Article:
Archaeologists Unearth and Reopen the Achaemenid Sewage System at Persepolis
Pictures courtesy of the Persian service of ISNA (Click to enlarge)
LONDON, (CAIS) -- Iranian Archaeologists have begun work on unearthing the Persepolis sewage system, which in ancient times diverted rainwater from the platform to prevent flooding, reported the Persian service of ISNA on Tuesday.
According to the news, apart from the sewage system, archaeologists have identified three water and irrigation systems at Persepolis, which circulated water over the platform. The sewage system, which is one of the most complex systems in the ancient world, diverted excess water flowing down from Mount Rahamt, away from the platform.
The Achaemenid engineers constructed and implemented the sewage system inside the platform before construction of the citadel. The oldest sewage system at Persepolis is dated to the reign of Darius the Great (r. 550-486 BCE).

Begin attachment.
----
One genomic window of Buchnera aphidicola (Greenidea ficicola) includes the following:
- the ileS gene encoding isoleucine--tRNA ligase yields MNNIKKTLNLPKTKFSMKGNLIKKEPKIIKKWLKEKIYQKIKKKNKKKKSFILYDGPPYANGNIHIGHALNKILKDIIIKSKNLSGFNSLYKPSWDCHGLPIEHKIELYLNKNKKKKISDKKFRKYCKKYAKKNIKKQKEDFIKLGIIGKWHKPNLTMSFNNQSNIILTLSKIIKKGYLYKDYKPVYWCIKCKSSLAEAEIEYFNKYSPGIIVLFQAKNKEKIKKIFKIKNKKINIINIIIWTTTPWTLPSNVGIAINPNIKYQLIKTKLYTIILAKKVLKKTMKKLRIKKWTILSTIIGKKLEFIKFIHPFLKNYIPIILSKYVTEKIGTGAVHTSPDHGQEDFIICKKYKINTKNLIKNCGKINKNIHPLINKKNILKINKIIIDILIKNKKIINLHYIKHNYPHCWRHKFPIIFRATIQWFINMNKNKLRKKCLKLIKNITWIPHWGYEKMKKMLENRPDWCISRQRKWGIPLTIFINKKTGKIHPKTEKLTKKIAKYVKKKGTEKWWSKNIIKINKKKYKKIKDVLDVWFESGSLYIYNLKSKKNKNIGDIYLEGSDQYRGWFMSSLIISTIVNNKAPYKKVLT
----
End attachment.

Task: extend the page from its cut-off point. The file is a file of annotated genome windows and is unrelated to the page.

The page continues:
Archaeologists believe that by unearthing and re-opening the ancient waterways and the sewage systems, they will be able to resolve the flood issue that Persepolis has been suffering from, particularly in the past few years.
Last year archaeologists warned the authorities that if no necessary measures were taken immediately to resolve the flood issue at Persepolis, the ancient edifice will cease to exit within 10 years.